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06/06/2018

New Biology Grant Probes Cell Behavior

Quick Facts

 The purpose of the research is to study how different cell types, including fibroblasts, stem cells and cancer cells, interact with the surface of different hydrogels as they self assemble into three-dimensional structures called toroids.
 Their proposal said that one of the main challenges of tissue engineering is the creation of a suitable environment in which cells can be grown, and then the monitoring of modifications the cells make similar to how they would operate in a living organism.

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Matt Stern
ROCK HILL, SOUTH CAROLINA – Winthrop University Assistant Professor of Biology Matt Stern will be investigating how stem cells and cancer cells behave in different three-dimensional microenvironments along with two other South Carolina professors as part of a $50,000 federal-state-university grant partnership.

Their proposal said that one of the main challenges of tissue engineering is the creation of a suitable environment in which cells can be grown, and then the monitoring of modifications the cells make similar to how they would operate in a living organism.

The purpose of the research is to study how different cell types, including fibroblasts, stem cells and cancer cells, interact with the surface of different hydrogels as they self assemble into three-dimensional structures called toroids.

Studying how the cells interact will allow the scientists to generate computer models that can be used to predict how cells are likely to interact with different biomaterials. This can then be used to inform the design and development of new bioactive materials for tissue engineering and to better understand differences in how cancer cells interact with their microenvironment.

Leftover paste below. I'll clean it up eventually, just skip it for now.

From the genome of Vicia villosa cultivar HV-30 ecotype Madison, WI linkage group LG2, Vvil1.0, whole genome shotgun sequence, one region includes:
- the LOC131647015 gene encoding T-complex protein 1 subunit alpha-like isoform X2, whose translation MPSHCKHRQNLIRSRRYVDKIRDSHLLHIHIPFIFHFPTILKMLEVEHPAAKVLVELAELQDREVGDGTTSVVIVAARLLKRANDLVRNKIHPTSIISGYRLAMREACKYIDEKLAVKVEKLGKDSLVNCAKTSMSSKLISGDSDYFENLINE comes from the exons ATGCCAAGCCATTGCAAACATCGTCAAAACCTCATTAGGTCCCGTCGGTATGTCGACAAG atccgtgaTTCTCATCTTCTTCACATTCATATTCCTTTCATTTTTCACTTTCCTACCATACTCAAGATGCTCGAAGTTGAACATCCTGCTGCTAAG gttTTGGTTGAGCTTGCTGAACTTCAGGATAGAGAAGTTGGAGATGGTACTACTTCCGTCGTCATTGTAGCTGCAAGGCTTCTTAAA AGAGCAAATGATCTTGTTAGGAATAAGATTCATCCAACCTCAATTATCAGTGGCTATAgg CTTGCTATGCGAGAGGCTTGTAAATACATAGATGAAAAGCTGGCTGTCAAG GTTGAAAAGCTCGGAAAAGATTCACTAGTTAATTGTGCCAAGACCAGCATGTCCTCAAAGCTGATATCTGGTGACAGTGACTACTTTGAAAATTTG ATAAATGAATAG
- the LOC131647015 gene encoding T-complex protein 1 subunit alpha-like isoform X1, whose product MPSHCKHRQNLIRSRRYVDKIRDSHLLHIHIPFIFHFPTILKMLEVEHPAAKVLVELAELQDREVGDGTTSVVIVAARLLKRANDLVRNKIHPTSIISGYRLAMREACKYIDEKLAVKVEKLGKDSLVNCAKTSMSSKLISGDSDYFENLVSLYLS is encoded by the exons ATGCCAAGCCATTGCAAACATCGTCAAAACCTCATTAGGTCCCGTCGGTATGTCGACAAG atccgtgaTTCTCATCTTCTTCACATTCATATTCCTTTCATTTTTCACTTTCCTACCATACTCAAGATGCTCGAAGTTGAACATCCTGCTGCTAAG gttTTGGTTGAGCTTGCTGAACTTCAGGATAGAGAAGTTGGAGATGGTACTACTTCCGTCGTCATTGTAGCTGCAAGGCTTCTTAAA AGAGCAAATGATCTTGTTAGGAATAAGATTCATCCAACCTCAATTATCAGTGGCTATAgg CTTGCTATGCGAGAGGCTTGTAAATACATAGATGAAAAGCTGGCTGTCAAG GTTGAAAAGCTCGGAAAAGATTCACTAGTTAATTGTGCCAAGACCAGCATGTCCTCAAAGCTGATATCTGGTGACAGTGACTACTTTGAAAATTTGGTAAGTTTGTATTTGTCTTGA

Ultimately, finding a way to develop a suitable model of cancer progression would allow for rapid screening of treatment regimens and speed the ability to identify therapies for various cancer types, said Stern.

This latest grant brings together Stern’s expertise in stem cells with two other successful investigators, Jay Potts of the University of South Carolina School of Medicine who has an expertise in tissue engineering and Mark Uline of the University of South Carolina who specializes in molecular modeling. The trio will use two USC sites, the Microarray Core Facility and Modeling and Computational Core, to investigate these vital phenomena.

“My lab will be lending our expertise in studying adipose derived stem cells and melanoma cells to their cutting-edge work in three-dimensional culture systems and computer modeling of cellular behavior,” Stern said. “In addition to the scientific value of the research, it will be a great learning opportunity for the two Winthrop students who will be part of the project.”

The grant is part of the Established Program to Stimulate Competitive Research (EPSCoR) and Institutional Development Awards (IDeA), which are federal-state-university partnerships designed to increase extramural research support for those states who have historically received low levels of federal research and development funds.

For more information, contact Stern at sternm@winthrop.edu.

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